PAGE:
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The Lebrecht Weekly


Visit every week to read Norman Lebrecht's latest column. [Index]

Tosca scores again

By Norman Lebrecht / June 14, 2006

When an international opera house revives a production perennially for 42 years, staggering on until the sets practically collapse on the singers, you would be entitled to suspect a case of Italian indolence or English penny-pinching – unless the staging was, like The Mousetrap, so dependable a piece of theatrical furniture that its removal becomes commercially unthinkable.

Covent Garden’s Tosca was The Mousetrap of the opera world, a box-office certainty whose allure belonged to a bygone opening but which rolled on regardless through changes of cast and fashion as a fixity in the public mind. Its replacement last night by a new setting in the hands of Jonathan Kent, a respected but non-celebrity theatre director, was an act of knuckle-clenching courage, the most daring opera deed of the year. Setting aside the instant critical acclamation, it puts the work and its presentation into a less hysterical perspective.

The Tosca that we knew all too well was created by the flamboyant Franco Zeffirelli at the height of his film career for the purpose of refocusing Maria Callas on what she did best. The great tragedienne had dropped out of opera in the early 1960s after being sacked by the Met and seduced by the Greek ship-owner Aristotle Onassis, who gave her everything she wanted except the confidence of love.

Turning 40, Callas knew that her voice was cracking under the recklessness of her dramatics. Where other divas sighed and died gently on a sofa, Callas would lurch frighteningly through her roles, chilling audiences and fellow-singers with an incalculable edge of menace. She broke a plastic stage knife once on Tito Gobbi, her regular Tosca partner, stabbing him in the chest until he bled.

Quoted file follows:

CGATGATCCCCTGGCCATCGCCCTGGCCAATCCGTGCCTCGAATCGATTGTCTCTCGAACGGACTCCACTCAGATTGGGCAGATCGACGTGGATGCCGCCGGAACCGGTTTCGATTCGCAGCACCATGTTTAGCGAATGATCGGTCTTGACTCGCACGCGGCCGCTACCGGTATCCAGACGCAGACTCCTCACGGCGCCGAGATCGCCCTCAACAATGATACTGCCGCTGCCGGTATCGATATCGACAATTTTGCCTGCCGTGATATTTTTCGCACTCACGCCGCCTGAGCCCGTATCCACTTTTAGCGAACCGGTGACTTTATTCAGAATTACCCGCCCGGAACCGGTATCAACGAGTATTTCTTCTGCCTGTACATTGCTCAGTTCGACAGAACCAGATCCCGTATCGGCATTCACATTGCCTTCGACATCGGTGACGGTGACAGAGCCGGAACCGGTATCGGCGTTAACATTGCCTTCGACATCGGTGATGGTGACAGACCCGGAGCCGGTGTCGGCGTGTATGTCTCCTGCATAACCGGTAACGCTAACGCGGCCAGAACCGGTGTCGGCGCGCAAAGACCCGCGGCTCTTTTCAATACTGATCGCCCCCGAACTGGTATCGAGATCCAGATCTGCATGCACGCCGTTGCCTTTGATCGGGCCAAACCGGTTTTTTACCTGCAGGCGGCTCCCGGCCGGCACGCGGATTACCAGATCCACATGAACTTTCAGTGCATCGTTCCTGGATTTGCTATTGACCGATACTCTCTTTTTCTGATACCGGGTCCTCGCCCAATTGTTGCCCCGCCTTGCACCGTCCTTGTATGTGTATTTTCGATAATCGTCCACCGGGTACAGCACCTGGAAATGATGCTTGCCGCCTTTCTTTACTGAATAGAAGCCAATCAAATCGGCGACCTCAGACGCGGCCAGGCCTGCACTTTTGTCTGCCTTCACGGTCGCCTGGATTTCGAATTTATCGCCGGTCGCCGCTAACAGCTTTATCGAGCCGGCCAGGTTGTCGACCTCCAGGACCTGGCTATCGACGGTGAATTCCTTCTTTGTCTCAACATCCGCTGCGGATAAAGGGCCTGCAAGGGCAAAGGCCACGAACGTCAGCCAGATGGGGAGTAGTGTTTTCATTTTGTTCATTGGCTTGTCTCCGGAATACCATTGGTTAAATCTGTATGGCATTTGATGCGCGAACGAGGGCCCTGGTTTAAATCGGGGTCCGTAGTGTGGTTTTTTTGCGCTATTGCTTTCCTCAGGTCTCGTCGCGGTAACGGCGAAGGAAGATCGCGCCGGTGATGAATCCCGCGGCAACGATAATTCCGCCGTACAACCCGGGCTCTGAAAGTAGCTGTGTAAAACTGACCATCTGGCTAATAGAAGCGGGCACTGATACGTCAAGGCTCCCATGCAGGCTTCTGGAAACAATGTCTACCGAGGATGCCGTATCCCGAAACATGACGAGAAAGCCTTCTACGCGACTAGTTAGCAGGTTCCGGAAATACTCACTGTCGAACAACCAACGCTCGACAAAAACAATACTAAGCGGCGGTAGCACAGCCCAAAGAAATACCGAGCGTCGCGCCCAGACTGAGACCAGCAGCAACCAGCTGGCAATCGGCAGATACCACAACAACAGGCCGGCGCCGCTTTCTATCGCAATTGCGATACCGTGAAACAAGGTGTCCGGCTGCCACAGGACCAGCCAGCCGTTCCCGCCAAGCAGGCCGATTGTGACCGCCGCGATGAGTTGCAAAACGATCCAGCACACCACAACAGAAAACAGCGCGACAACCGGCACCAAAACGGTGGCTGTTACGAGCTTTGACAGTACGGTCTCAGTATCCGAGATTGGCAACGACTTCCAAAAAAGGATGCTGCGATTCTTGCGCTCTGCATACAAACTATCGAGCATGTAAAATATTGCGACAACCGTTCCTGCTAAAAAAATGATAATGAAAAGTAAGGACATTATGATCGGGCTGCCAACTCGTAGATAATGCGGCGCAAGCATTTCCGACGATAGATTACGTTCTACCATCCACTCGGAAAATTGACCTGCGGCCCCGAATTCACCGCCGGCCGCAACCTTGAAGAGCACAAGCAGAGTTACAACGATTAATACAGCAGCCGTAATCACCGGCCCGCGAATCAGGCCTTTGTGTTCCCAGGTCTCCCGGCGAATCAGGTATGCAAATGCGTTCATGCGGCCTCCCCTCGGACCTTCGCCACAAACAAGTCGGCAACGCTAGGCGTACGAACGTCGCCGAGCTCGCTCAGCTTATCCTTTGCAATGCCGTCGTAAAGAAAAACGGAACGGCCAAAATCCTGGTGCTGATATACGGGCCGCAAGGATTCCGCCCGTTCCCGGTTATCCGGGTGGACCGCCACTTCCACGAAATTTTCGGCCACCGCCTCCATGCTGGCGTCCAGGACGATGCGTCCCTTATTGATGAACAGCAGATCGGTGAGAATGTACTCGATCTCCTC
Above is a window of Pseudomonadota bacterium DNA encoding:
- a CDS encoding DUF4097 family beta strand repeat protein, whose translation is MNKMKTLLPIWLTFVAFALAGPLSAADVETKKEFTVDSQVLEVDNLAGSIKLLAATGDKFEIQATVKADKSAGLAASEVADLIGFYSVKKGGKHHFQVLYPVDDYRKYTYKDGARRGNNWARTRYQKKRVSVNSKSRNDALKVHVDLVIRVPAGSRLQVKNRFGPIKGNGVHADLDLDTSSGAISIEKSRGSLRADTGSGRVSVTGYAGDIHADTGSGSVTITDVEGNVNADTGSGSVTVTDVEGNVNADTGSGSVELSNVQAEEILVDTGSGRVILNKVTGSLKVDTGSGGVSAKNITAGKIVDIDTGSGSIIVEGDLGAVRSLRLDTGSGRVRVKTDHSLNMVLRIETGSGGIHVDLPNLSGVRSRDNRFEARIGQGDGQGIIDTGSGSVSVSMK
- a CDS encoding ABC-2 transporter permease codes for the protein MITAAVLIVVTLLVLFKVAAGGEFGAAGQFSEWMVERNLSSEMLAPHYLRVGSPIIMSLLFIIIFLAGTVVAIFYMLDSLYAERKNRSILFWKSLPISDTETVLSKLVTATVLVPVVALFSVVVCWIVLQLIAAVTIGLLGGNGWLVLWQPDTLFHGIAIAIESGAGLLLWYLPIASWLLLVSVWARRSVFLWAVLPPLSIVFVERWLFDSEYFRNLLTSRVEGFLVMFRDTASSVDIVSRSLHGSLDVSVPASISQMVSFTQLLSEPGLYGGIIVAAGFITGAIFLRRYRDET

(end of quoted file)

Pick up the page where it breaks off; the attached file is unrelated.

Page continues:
The frenzy generated by her appearance in February 1964 was cemented in legend when, the following year, Callas sang one last Tosca at a charity gala before the Queen and retired from opera for good, wounded in voice and pride as the rotter Onassis deserted her for Jackie Kennedy. For the next four decades, sopranos of diverse ability and character were required at Covent Garden to attempt the impossible task of simultaneously sustaining and erasing the indelible Callas aura. The failures were frequently heroic.

Marie Collier, her understudy and the singer closest to Callas in febrile temperament, fell to her death from a window in Leicester Square after being fired by the Royal Opera. Gwyneth Jones was a mite too squally, Birgit Nilsson too granitic, Sena Jurinac too sweet, Maria Ewing too slight, Catherine Malfitano a little too lovable. The show rumbled on without coherent purpose except as an occasional vehicle for the star tenors Domingo and Pavarotti and a perpetually sold-out house – a popularity that defied both theatrical logic and the reasonable requirement of artistic merit.

For Tosca, though popular, is the most misshapen piece in the repertoire. Its two static hours hinge on the slam-bang moment when the soprano, pleading with police chief Scarpia for the reprieve of her tenor toyboy Cavaradossi, reverses her agreement to sleep with the fat tyrant and sticks him instead with a fruit knife that (one imagines) could barely peel a grape. Although supposedly based on an historical event in Napoleonic Rome, nothing in Tosca rings true. The tenor is pure beefcake, Tosca herself is not overly shocked by the policeman’s proposition and Scarpia loses the plot by implying that he wants more than just a quickie with Tosca: he’s in it for a relationship. When our girl jumps off the battlements, thinking her lover is dead, there is no heave of catharsis in the stalls and gallery. It’s strictly a one-hankie night.